played together afterwards) who befriended Asuna and asked her to join her on a quest because soon they wouldn't be able to play the game anymore. This is because in the real world the members of Yuuki's guild are all terminally ill, none more so than Yuuki whose body has wasted away due to the AIDS virus. She spends most of her waking hours in a medical version of the machine the others use to play games. Not long after Asuna discovers this Yuuki passes away.
End of specific spoilers.
So one character's story is slightly smudged, but another is brought back from the dead. This didn't sit well with me at all and to a great extent stopped me caring about the story the game was trying to tell. In Hollow Realization
the stakes have been flipped and this time the NPCs can be killed permanently. Normally this wouldn't be a problem but in this game all of the NPCs have the potential to become fully sentient digital beings like Yui. This is discovered alongside finding an NPC, the main character called Premiere.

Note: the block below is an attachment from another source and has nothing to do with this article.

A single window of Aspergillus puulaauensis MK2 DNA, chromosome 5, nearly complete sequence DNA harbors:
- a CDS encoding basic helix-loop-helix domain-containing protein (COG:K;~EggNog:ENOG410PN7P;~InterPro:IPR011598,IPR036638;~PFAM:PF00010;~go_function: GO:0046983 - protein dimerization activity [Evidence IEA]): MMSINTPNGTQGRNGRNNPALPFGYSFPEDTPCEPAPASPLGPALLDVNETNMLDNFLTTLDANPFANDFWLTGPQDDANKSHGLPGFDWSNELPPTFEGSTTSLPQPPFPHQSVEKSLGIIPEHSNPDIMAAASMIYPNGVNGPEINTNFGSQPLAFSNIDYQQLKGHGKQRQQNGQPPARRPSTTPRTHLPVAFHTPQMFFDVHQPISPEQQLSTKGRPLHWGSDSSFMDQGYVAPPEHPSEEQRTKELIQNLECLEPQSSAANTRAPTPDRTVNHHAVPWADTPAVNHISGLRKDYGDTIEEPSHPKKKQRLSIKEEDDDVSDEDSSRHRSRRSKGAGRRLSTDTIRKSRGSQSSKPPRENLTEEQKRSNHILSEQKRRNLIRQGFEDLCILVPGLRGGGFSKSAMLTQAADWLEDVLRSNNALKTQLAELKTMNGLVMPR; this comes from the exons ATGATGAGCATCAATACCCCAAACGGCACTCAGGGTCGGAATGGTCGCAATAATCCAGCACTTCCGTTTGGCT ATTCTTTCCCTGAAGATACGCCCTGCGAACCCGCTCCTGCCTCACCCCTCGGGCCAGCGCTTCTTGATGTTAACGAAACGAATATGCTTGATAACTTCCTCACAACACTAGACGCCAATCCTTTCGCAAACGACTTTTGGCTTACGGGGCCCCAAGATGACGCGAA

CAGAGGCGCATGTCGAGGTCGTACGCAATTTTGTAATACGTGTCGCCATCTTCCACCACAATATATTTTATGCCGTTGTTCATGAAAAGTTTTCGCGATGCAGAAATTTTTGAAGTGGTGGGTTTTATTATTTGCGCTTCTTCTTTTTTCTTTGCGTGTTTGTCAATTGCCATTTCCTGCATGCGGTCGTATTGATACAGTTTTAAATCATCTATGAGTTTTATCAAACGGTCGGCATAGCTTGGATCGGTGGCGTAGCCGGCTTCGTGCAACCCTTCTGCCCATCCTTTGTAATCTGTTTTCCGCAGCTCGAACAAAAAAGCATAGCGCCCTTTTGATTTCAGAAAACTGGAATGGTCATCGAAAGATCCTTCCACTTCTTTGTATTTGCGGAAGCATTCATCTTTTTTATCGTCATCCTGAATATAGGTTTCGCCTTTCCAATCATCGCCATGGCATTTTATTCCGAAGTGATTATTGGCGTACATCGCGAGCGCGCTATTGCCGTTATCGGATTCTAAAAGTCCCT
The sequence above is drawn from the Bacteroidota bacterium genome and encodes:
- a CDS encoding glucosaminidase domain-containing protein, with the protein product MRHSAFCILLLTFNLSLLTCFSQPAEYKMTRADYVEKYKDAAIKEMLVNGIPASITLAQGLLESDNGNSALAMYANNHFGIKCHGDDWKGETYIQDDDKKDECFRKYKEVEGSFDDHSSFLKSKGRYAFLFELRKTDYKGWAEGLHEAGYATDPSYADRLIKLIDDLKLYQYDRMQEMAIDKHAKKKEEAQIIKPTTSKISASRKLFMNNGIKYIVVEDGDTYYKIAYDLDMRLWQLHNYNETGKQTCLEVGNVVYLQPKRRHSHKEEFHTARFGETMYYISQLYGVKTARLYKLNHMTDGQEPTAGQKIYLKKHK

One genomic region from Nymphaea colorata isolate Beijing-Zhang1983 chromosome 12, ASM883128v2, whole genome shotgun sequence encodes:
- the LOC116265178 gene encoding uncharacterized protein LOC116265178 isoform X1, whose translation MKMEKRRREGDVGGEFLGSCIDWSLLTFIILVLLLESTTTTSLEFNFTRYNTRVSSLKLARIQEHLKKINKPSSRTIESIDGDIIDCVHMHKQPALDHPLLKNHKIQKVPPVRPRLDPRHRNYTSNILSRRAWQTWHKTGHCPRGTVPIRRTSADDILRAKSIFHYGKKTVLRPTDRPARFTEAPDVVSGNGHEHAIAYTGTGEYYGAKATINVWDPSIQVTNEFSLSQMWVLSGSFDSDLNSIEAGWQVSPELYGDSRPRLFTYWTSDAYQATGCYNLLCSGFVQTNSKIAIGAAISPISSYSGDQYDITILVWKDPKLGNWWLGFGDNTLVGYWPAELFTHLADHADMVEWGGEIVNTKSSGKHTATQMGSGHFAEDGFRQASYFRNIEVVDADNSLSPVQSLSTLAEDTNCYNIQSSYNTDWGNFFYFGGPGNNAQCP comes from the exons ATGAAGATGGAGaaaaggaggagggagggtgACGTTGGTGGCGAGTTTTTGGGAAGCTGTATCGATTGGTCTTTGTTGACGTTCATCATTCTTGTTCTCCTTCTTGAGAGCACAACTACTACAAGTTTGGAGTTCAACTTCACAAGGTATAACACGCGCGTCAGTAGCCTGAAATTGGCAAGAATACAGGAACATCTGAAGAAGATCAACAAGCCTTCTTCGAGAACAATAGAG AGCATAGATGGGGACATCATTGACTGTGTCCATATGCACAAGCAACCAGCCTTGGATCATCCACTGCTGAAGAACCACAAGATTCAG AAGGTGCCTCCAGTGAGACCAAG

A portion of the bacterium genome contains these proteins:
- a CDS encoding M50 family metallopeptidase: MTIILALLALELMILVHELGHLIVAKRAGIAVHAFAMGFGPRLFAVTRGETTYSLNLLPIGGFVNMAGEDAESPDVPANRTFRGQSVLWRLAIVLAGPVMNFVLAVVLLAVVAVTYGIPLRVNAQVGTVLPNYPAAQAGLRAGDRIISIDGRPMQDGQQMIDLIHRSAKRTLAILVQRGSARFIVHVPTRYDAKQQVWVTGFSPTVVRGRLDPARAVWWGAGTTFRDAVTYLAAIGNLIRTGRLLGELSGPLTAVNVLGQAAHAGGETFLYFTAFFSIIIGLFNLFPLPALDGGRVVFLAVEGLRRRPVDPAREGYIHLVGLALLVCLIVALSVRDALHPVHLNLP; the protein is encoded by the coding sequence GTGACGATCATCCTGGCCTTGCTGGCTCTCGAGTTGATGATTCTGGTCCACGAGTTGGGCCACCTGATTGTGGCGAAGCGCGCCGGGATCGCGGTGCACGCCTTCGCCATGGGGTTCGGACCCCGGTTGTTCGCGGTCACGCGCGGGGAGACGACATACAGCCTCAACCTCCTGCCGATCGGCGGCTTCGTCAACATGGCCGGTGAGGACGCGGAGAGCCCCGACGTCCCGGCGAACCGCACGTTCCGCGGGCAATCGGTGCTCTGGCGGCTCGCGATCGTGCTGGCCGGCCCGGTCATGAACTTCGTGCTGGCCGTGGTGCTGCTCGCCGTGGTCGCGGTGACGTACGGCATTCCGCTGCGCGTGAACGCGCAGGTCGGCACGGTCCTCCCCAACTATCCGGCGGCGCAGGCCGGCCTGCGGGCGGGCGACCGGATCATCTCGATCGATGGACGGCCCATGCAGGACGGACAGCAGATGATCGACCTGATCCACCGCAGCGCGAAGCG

With no proper settings, she is what they call a null character and her initial quest seems bugged, but as she starts to exhibit an ability to learn and acquires personality traits Kirito and crew take her under their wing and begin a journey to discover exactly what is happening.
The game's setting is based around the original Sword Art Online
, but instead of being a castle it has been turned into a continuous landmass. The zones are all graphically attractive if not technically brilliant. Same for the character models - they are all faithful to their anime counterparts but still lack technical brilliance. This is primarily because the game is also available on PS Vita.